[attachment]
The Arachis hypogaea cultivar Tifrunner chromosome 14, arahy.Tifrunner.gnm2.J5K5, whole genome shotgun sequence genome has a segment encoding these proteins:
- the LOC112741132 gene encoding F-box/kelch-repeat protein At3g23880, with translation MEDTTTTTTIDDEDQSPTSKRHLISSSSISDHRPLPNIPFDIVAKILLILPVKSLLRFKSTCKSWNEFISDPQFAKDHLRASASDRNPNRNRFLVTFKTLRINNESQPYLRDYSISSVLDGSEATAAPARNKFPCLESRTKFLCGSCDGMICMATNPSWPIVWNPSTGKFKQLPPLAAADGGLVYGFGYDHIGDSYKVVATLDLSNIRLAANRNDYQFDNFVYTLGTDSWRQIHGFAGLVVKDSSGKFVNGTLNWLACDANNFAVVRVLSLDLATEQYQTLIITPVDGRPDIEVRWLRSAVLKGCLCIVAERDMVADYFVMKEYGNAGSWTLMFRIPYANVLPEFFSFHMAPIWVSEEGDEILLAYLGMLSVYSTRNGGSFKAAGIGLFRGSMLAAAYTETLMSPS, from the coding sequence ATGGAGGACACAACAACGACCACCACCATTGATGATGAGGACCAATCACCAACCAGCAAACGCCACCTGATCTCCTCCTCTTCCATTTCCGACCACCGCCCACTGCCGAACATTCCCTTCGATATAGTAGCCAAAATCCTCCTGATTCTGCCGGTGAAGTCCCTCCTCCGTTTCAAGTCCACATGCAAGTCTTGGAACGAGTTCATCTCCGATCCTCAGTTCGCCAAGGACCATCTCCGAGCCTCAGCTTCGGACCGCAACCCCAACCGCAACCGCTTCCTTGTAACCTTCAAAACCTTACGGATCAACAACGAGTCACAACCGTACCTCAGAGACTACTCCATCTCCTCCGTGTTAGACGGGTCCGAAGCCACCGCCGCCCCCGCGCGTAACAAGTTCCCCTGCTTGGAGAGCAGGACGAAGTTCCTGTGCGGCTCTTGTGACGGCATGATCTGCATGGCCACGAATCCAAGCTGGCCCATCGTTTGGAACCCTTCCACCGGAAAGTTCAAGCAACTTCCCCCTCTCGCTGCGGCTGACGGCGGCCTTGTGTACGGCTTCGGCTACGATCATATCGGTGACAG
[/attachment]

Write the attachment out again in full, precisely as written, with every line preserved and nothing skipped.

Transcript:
The Arachis hypogaea cultivar Tifrunner chromosome 14, arahy.Tifrunner.gnm2.J5K5, whole genome shotgun sequence genome has a segment encoding these proteins:
- the LOC112741132 gene encoding F-box/kelch-repeat protein At3g23880, with translation MEDTTTTTTIDDEDQSPTSKRHLISSSSISDHRPLPNIPFDIVAKILLILPVKSLLRFKSTCKSWNEFISDPQFAKDHLRASASDRNPNRNRFLVTFKTLRINNESQPYLRDYSISSVLDGSEATAAPARNKFPCLESRTKFLCGSCDGMICMATNPSWPIVWNPSTGKFKQLPPLAAADGGLVYGFGYDHIGDSYKVVATLDLSNIRLAANRNDYQFDNFVYTLGTDSWRQIHGFAGLVVKDSSGKFVNGTLNWLACDANNFAVVRVLSLDLATEQYQTLIITPVDGRPDIEVRWLRSAVLKGCLCIVAERDMVADYFVMKEYGNAGSWTLMFRIPYANVLPEFFSFHMAPIWVSEEGDEILLAYLGMLSVYSTRNGGSFKAAGIGLFRGSMLAAAYTETLMSPS, from the coding sequence ATGGAGGACACAACAACGACCACCACCATTGATGATGAGGACCAATCACCAACCAGCAAACGCCACCTGATCTCCTCCTCTTCCATTTCCGACCACCGCCCACTGCCGAACATTCCCTTCGATATAGTAGCCAAAATCCTCCTGATTCTGCCGGTGAAGTCCCTCCTCCGTTTCAAGTCCACATGCAAGTCTTGGAACGAGTTCATCTCCGATCCTCAGTTCGCCAAGGACCATCTCCGAGCCTCAGCTTCGGACCGCAACCCCAACCGCAACCGCTTCCTTGTAACCTTCAAAACCTTACGGATCAACAACGAGTCACAACCGTACCTCAGAGACTACTCCATCTCCTCCGTGTTAGACGGGTCCGAAGCCACCGCCGCCCCCGCGCGTAACAAGTTCCCCTGCTTGGAGAGCAGGACGAAGTTCCTGTGCGGCTCTTGTGACGGCATGATCTGCATGGCCACGAATCCAAGCTGGCCCATCGTTTGGAACCCTTCCACCGGAAAGTTCAAGCAACTTCCCCCTCTCGCTGCGGCTGACGGCGGCCTTGTGTACGGCTTCGGCTACGATCATATCGGTGACAG